I wrote a post the other day criticizing the RIAA for failing to understand 21st marketing techniques. The night I wrote the RIAA post, I listened to an interview on Fresh Air with author and Stanford Law professor Lawrence Lessig, who recently published a book called Remix, and he articulated many of the ideas I was trying to convey in my post.

There is a bright line of ownership, Lessig says. We can not simply share a song with 10,000 people on a P2P network, but we should be able to use that song in a non-commercial creative work without fear of incurring the wrath of the RIAA (and other powerful organizations).

Back to YouTube

In my post the other day, I complained about the fact that Warner Music Group had ordered some cell phone videos of the December, 2007 Led Zeppelin reunion concert taken down from YouTube and I referenced David Meerman's Scott February 2008 EContent column suggesting that WMG was missing a golden marketing opportunity by forcing strict adherence to copyright law. Lessig brings up another YouTube example, actually more absurd than mine.

In this one a mother took some video of her 13 month old dancing to a Prince song. The mom uploaded the video to YouTube and Lessig says, that Universal Music contacted YouTube and told them to take down the video because this Mom was violating the law by playing this song in the background of this video without permission.

Lessig says that sharing and mixxing songs like this in a completely non-commercial way ought to be protected under fair use policies and I agree with him.

But YouTube is Commercial Isn't It?

One point that a commenter with whom I had a lengthy exchange, made in my RIAA post from the other day was that YouTube is a commercial entity. Even though WMG or any artist or recording company may make money indirectly, isn't Google, the owner of YouTube making money off the back of these videos? This is a harder question to answer. Today, YouTube remains mostly commercial free, but given what Google paid for it ($1.6B), and the way Google has always made most of its money through advertising, that is likely to change at some point.

In a case like the one cited above, Google is providing the tools to display this video and the server space to store it. In exchange, the Mom gets to post it and share it with her friends (and anyone else who wants to see it). It's a symbiotic relationship. When commercial questions come into play it's more complicated. As a commercial entity you need to weigh the cost/benefit of keeping the video up there versus ordering it down. If as, David Meerman Scott suggests, it could drive sales of your product, isn't it worth it to leave it up there and see what happens? In cases, like this Mom, it's just crazy to order it down. There is no question of money changing hands.

ASCAP for the Internet

One way around this is to have a pool of money generated by fees in a similar fashion to ASCAP and BMI. If you play commercial music in your coffee shop, you need to pay yearly fee for that privilege. Lessig suggests a couple of similar models.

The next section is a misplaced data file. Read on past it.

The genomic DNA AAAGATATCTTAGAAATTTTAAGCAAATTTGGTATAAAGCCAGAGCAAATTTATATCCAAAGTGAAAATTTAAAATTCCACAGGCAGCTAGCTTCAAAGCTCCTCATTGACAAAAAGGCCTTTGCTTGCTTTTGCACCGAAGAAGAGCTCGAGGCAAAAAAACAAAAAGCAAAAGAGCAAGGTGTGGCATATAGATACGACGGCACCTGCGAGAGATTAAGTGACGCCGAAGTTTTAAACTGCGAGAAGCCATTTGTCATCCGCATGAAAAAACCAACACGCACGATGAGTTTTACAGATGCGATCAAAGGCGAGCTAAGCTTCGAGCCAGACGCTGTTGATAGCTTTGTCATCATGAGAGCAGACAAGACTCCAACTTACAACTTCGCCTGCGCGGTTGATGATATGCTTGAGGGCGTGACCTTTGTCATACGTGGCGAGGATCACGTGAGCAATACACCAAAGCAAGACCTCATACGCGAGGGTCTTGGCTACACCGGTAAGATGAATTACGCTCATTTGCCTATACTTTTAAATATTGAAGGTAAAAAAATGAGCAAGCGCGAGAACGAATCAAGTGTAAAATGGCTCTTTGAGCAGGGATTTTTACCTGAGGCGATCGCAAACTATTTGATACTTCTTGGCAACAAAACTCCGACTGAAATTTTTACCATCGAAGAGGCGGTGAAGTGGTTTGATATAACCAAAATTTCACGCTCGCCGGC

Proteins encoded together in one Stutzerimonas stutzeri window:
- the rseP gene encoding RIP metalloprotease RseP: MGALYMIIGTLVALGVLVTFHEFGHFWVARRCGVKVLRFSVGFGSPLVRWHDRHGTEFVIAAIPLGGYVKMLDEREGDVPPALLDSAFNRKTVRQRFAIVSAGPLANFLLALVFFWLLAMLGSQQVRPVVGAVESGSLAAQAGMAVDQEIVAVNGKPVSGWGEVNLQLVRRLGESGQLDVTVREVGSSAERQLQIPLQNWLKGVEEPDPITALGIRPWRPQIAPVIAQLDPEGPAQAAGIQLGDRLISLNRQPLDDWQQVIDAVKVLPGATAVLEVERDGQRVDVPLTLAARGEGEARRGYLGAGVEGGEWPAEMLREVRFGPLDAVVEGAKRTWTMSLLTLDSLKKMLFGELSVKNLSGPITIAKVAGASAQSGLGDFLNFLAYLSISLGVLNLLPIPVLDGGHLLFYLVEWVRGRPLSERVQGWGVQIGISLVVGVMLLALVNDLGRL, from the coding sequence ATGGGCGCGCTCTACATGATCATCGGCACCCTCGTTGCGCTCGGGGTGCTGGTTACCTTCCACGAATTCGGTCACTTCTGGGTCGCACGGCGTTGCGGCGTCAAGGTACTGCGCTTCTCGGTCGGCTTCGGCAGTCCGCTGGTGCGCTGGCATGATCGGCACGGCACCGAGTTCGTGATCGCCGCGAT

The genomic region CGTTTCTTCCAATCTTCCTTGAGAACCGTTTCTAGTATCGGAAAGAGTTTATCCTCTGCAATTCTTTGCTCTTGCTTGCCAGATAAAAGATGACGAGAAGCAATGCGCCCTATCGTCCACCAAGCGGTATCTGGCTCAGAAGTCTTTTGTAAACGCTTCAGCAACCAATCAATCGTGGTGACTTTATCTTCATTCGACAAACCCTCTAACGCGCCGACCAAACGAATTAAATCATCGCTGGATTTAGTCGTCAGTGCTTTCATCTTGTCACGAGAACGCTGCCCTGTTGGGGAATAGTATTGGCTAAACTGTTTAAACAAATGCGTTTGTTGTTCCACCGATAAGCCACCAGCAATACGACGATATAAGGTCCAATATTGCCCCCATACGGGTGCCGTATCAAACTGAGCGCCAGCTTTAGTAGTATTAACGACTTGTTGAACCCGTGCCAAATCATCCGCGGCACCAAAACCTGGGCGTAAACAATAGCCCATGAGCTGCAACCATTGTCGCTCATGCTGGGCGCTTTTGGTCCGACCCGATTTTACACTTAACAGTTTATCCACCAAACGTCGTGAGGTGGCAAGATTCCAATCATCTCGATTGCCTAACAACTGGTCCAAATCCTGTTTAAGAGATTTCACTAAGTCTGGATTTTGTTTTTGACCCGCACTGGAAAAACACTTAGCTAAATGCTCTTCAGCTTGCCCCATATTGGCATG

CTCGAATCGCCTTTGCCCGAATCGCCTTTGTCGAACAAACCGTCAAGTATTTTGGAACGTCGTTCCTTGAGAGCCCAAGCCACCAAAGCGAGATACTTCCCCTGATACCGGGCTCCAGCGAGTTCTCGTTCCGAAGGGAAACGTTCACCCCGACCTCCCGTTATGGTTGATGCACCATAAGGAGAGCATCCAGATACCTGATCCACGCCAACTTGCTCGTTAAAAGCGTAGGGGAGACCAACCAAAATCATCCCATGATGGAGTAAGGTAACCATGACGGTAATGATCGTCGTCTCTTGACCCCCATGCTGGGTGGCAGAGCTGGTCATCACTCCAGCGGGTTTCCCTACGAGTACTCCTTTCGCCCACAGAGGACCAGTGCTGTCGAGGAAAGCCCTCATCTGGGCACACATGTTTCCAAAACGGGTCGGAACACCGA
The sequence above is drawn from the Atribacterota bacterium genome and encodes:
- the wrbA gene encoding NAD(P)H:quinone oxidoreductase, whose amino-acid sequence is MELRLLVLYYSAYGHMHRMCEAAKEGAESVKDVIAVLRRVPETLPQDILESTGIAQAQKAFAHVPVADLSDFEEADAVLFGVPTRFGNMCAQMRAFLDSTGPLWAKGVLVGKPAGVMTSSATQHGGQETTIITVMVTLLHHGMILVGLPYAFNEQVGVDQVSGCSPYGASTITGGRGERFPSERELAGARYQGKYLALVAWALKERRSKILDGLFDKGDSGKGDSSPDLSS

One is put forth by the Electronic Frontier Foundation called the Collective License. So long as you buy this license and pay a small yearly fee (multiplied by millions of people presumably), you can use songs in a non-commercial manner without fear of prosecution. The money would be distributed based on how often the song is used to compensate the artist in a fair way. In a second model, described by Lessig, the P2P networks and ISPs would pay a fee or tax for non-commercial use that would go into a pool in a similar fashion to the EFF's idea.

This is a complex and difficult problem, but it seems clear to me at least, that Lessig is starting a necessary conversation to move the issue of copyright forward to cover 21st century content use. I want to make clear that I don't in any way sanction stealing somebody's content. As a writer, I understand my intellectual property is how I make my living, but I also understand that there should be clear lines where the ownership stops and fair use begins and we need to update the laws to decriminalize the non-commercial sharing of content. It only makes sense.

There is no financial incentive for what you suggest to happen. Take the case of the mom who posted a video of her boy dancing to Prince. Well, the record company got no money, so there's no incentive for them to support it, their lawyers are paid to find such things and stamp them out, so there is incentive to stop such use--would there be as many lawyers getting paid if they just gave such use a non-commercial pass?

Want to change that? It takes money. And if you have money, you're likely one who does not want or care enough to want change.


Thanks for the comment. That's where the license money comes into play. They would presumably stop if they believed the artists were being compensated for fair use.

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